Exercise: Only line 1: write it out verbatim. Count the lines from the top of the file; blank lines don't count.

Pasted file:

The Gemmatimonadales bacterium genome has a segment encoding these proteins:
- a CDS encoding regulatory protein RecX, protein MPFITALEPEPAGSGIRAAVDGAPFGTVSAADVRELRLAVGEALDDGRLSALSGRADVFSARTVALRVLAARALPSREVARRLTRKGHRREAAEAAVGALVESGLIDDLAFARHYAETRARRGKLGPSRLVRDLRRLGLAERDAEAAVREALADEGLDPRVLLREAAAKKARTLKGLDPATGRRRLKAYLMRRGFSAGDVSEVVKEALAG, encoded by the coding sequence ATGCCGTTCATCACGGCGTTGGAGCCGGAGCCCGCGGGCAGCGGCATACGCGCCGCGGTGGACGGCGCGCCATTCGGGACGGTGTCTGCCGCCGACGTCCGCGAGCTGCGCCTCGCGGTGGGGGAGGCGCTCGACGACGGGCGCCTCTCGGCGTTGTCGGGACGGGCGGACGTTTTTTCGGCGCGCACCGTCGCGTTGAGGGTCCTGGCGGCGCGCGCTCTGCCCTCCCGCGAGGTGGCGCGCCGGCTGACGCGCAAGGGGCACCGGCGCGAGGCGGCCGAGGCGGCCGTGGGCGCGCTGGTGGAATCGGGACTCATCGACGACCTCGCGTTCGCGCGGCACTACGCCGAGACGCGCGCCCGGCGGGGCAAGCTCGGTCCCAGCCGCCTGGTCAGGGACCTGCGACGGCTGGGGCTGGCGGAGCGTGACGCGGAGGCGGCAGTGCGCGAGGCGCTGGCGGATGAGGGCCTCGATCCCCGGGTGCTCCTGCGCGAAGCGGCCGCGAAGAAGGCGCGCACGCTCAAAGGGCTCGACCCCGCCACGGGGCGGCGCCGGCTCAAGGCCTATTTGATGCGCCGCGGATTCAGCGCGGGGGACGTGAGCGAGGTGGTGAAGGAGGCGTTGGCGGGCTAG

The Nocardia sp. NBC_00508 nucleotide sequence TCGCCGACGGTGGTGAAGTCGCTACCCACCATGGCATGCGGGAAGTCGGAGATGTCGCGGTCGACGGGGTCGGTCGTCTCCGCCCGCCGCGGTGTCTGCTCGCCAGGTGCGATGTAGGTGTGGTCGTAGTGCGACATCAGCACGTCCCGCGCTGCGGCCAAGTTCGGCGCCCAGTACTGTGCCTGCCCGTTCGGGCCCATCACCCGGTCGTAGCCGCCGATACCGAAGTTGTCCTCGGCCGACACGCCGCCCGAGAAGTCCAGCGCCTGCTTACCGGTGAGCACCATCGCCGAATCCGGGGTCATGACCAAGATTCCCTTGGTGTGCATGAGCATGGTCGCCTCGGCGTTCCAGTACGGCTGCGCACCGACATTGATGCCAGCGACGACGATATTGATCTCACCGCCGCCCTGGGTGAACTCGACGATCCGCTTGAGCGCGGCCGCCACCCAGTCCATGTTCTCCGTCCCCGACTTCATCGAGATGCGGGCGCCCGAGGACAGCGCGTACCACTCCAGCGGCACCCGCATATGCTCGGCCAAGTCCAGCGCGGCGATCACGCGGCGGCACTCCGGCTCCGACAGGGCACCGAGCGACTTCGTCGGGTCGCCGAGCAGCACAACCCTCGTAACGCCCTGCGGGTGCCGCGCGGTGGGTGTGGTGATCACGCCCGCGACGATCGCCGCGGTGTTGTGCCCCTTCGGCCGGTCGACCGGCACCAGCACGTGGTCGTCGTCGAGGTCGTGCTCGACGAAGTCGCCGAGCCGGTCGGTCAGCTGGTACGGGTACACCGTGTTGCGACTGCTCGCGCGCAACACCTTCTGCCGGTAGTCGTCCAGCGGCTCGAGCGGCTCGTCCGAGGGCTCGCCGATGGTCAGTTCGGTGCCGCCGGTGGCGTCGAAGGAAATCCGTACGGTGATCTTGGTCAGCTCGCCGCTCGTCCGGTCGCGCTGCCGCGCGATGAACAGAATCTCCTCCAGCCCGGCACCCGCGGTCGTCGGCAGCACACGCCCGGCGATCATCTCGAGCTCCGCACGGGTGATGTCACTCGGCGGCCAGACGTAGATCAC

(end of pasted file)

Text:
The Gemmatimonadales bacterium genome has a segment encoding these proteins: